Biomechanical Engineering Analysis of Pulmonary Valve Leaflet Hemodynamics and Kinematics in the Ross Procedure
Yuanjia Zhu, Robert J. Wilkerson, Pearly K. Pandya, Danielle M. Mullis, Catherine Wu, Sarah Madira, Mateo Marin-Cuartas, Matthew Park, Annabel Imbrie-Moore, *Y. Joseph Woo
Cardiothoracic Surgery, Stanford University, Stanford, California, United States
The Ross procedure using the inclusion technique with anti-commissural plication (ACP) is associated with excellent valve hemodynamics and favorable leaflet kinematics. The objective was to evaluate individual pulmonary cusp’s biomechanics and fluttering by including coronary flow in the Ross procedure using an ex vivo 3D-printed heart simulator.
Ten porcine and five human pulmonary autografts were harvested from hearts obtained from a meat abattoir and heart transplant recipients and donors. Five of the porcine autografts served as controls without reinforcement. The other five porcine autografts and human autografts were prepared using the inclusion technique both with and without ACP. All samples included coronary flows. Hemodynamic, echocardiography, and high-speed videography data were collected using the ex vivo heart simulator (Fig.1). Leaflet motion of each cusp was tracked throughout a cardiac cycle and was further analyzed for velocity, relative force, flutter frequency, and flutter amplitude comparison.
Porcine autograft regurgitation was significantly lower after using the inclusion technique with (5.9±3.8%, p=.006) and without ACP (6.2±4.5%, p=.009) compared to controls (17.5±5.9%, Fig.2). ACP compared to non-ACP in porcine and human pulmonary autografts was associated with lower leaflet rapid opening mean velocity in the right (p=.001, p=.02) and left coronary cusps (p=.004, p=.003), but not in the non-coronary cusp (p=.18, p=.66). Compared to controls, the non-ACP porcine autografts were associated with higher leaflet rapid opening mean velocity and relative rapid opening force of the right (p=.05) and left coronary cusps (p=.05). Relative rapid opening force was also higher in the non-coronary cusp in the non-ACP autografts compared to controls (p=.04). There was no significant difference in the rapid opening mean velocity in the non-coronary cusp between the controls and the non-ACP autografts (p=.29). The leaflet rapid closing mean velocities and relative rapid closing forces were similar in all porcine and human autografts (Fig.3). Porcine non-ACP autografts were associated with significantly higher leaflet flutter frequency in the right (p=.05) and left coronary cusp (p=.04), but not the non-coronary cusp (p=.17) compared to controls. The human autografts showed similar leaflet flutter frequency in the right (p=.16) and left coronary cusp (p=.35), but the non-coronary cusp flutter frequency was significantly higher without ACP compared to with ACP (p=.02, Fig.4).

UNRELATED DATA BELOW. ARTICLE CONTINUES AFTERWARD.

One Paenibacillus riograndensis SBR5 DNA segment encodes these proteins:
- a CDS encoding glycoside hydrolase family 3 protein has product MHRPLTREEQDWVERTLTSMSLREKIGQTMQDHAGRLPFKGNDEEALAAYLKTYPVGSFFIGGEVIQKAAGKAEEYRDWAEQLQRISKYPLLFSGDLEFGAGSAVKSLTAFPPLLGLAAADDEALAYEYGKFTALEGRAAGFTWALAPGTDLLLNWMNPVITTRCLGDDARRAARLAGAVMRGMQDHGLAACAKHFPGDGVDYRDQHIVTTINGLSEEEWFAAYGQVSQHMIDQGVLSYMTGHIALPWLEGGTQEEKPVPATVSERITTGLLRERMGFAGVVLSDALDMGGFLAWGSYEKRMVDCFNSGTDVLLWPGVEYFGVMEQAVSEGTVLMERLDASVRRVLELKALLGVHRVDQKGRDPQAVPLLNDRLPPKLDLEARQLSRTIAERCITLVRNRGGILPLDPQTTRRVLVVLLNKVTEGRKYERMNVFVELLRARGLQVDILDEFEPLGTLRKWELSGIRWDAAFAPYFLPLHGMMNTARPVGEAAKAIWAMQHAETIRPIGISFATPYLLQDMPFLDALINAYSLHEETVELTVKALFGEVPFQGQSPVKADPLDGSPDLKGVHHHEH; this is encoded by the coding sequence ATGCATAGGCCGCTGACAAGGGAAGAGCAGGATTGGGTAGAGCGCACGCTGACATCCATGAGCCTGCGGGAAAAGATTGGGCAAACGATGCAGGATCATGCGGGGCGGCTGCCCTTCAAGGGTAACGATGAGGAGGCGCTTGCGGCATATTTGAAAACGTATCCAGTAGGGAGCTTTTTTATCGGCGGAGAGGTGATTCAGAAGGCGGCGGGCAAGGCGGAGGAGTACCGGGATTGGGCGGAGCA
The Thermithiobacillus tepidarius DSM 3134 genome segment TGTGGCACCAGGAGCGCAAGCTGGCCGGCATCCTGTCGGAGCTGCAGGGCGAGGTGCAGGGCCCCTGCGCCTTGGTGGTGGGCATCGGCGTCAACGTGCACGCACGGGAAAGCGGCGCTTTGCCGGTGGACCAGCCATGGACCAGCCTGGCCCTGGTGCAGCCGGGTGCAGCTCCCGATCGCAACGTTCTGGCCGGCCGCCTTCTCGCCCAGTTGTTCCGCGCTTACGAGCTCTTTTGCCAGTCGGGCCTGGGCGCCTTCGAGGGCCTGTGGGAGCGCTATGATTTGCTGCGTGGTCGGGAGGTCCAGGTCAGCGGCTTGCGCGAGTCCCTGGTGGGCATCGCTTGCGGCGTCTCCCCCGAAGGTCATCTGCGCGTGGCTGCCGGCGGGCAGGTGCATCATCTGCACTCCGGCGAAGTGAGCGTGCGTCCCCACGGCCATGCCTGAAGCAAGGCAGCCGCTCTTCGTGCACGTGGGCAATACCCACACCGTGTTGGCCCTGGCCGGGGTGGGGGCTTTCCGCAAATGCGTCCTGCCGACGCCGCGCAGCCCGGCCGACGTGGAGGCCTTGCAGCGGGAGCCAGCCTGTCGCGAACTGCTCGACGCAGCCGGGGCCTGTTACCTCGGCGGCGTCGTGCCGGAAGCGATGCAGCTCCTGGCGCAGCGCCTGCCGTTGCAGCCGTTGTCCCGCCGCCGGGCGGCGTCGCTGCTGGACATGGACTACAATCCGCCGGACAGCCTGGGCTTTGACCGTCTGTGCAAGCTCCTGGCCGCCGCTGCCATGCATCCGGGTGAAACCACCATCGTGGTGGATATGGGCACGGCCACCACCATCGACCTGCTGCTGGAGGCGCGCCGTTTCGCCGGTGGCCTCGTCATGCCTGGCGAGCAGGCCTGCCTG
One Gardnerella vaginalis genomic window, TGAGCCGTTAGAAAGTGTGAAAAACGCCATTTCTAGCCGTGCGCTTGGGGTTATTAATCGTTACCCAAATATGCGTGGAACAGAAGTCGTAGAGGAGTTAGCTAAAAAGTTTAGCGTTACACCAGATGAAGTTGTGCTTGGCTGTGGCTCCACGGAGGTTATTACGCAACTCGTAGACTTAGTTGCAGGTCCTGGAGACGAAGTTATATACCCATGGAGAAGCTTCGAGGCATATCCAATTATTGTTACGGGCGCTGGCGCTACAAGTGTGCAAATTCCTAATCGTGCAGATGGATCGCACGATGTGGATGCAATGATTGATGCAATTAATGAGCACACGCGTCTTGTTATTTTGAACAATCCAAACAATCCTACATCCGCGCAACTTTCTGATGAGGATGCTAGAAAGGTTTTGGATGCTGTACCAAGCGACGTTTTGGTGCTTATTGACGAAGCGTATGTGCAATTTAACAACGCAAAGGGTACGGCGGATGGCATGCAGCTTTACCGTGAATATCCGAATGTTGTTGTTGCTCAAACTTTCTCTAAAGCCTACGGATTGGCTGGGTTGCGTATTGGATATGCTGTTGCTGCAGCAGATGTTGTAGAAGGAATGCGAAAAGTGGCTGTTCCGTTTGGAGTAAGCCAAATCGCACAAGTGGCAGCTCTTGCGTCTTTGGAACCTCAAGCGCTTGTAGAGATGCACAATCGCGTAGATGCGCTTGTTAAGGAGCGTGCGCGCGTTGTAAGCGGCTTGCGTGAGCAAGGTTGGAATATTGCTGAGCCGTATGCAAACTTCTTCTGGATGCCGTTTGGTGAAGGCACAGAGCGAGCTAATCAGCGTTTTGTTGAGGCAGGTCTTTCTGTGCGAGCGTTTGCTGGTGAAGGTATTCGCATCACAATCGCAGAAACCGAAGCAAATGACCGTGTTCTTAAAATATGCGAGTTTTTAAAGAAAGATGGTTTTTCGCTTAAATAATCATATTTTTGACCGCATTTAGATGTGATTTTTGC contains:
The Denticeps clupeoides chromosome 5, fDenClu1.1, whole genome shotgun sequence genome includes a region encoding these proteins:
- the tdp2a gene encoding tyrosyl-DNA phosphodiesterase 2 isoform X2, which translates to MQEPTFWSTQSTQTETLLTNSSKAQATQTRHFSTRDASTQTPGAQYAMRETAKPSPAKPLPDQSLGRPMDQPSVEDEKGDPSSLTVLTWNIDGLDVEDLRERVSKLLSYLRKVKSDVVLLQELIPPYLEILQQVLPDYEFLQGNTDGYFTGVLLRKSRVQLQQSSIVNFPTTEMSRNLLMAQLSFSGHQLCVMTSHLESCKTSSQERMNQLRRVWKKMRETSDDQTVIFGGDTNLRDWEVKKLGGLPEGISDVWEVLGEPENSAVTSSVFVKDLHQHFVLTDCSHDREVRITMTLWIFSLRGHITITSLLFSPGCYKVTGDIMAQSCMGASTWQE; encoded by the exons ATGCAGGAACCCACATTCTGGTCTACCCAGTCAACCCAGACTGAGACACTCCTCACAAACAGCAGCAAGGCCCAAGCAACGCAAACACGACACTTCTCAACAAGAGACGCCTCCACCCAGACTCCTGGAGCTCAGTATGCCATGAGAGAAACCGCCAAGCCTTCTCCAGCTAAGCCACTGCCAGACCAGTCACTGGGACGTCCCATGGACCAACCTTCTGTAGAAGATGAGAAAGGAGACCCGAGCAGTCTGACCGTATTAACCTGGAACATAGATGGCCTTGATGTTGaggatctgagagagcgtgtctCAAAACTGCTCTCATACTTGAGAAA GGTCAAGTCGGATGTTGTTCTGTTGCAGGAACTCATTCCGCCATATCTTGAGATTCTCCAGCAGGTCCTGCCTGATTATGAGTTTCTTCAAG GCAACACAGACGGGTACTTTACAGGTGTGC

In conclusion, the Ross procedure using the inclusion technique with ACP is associated with excellent hemodynamics and more favorable leaflet biomechanics in the right and left coronary cusps compared to autografts prepared without ACP. These results may translate to improved long-term durability of the pulmonary autografts.
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